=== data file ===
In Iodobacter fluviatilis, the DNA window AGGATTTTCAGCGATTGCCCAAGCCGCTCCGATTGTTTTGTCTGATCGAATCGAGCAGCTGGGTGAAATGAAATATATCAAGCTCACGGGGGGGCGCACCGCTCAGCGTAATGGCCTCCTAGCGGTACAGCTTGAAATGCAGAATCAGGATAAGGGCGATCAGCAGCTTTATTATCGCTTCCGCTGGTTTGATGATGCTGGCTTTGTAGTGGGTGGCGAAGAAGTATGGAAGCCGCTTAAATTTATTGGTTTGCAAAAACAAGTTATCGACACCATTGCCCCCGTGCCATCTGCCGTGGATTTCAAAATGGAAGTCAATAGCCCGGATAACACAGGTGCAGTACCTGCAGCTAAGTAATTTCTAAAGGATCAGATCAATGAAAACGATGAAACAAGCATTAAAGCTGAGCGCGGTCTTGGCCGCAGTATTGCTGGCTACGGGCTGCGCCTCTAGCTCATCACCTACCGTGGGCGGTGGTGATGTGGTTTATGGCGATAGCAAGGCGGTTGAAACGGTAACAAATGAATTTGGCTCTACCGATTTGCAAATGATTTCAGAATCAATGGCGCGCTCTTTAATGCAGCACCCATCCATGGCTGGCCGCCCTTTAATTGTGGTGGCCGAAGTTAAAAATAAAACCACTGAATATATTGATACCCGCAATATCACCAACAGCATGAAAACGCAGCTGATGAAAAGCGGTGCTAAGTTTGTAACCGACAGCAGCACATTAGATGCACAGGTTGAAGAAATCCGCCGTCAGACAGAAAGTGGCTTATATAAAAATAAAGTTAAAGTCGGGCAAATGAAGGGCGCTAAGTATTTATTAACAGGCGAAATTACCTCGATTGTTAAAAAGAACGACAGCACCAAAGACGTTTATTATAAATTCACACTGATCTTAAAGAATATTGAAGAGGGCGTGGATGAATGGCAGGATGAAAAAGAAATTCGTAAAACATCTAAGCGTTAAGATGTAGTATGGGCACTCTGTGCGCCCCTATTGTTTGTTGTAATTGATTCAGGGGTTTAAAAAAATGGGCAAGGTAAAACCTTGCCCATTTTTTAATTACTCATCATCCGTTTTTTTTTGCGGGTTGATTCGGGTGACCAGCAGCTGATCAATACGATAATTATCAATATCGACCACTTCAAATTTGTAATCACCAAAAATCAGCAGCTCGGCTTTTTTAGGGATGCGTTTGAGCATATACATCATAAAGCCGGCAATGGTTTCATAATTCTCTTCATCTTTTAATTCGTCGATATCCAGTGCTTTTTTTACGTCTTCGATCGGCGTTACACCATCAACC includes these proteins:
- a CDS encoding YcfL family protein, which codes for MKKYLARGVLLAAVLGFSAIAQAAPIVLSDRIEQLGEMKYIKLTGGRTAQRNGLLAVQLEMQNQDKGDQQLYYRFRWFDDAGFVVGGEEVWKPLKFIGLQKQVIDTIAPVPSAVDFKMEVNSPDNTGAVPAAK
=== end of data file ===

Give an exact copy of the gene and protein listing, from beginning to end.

In Iodobacter fluviatilis, the DNA window AGGATTTTCAGCGATTGCCCAAGCCGCTCCGATTGTTTTGTCTGATCGAATCGAGCAGCTGGGTGAAATGAAATATATCAAGCTCACGGGGGGGCGCACCGCTCAGCGTAATGGCCTCCTAGCGGTACAGCTTGAAATGCAGAATCAGGATAAGGGCGATCAGCAGCTTTATTATCGCTTCCGCTGGTTTGATGATGCTGGCTTTGTAGTGGGTGGCGAAGAAGTATGGAAGCCGCTTAAATTTATTGGTTTGCAAAAACAAGTTATCGACACCATTGCCCCCGTGCCATCTGCCGTGGATTTCAAAATGGAAGTCAATAGCCCGGATAACACAGGTGCAGTACCTGCAGCTAAGTAATTTCTAAAGGATCAGATCAATGAAAACGATGAAACAAGCATTAAAGCTGAGCGCGGTCTTGGCCGCAGTATTGCTGGCTACGGGCTGCGCCTCTAGCTCATCACCTACCGTGGGCGGTGGTGATGTGGTTTATGGCGATAGCAAGGCGGTTGAAACGGTAACAAATGAATTTGGCTCTACCGATTTGCAAATGATTTCAGAATCAATGGCGCGCTCTTTAATGCAGCACCCATCCATGGCTGGCCGCCCTTTAATTGTGGTGGCCGAAGTTAAAAATAAAACCACTGAATATATTGATACCCGCAATATCACCAACAGCATGAAAACGCAGCTGATGAAAAGCGGTGCTAAGTTTGTAACCGACAGCAGCACATTAGATGCACAGGTTGAAGAAATCCGCCGTCAGACAGAAAGTGGCTTATATAAAAATAAAGTTAAAGTCGGGCAAATGAAGGGCGCTAAGTATTTATTAACAGGCGAAATTACCTCGATTGTTAAAAAGAACGACAGCACCAAAGACGTTTATTATAAATTCACACTGATCTTAAAGAATATTGAAGAGGGCGTGGATGAATGGCAGGATGAAAAAGAAATTCGTAAAACATCTAAGCGTTAAGATGTAGTATGGGCACTCTGTGCGCCCCTATTGTTTGTTGTAATTGATTCAGGGGTTTAAAAAAATGGGCAAGGTAAAACCTTGCCCATTTTTTAATTACTCATCATCCGTTTTTTTTTGCGGGTTGATTCGGGTGACCAGCAGCTGATCAATACGATAATTATCAATATCGACCACTTCAAATTTGTAATCACCAAAAATCAGCAGCTCGGCTTTTTTAGGGATGCGTTTGAGCATATACATCATAAAGCCGGCAATGGTTTCATAATTCTCTTCATCTTTTAATTCGTCGATATCCAGTGCTTTTTTTACGTCTTCGATCGGCGTTACACCATCAACC includes these proteins:
- a CDS encoding YcfL family protein, which codes for MKKYLARGVLLAAVLGFSAIAQAAPIVLSDRIEQLGEMKYIKLTGGRTAQRNGLLAVQLEMQNQDKGDQQLYYRFRWFDDAGFVVGGEEVWKPLKFIGLQKQVIDTIAPVPSAVDFKMEVNSPDNTGAVPAAK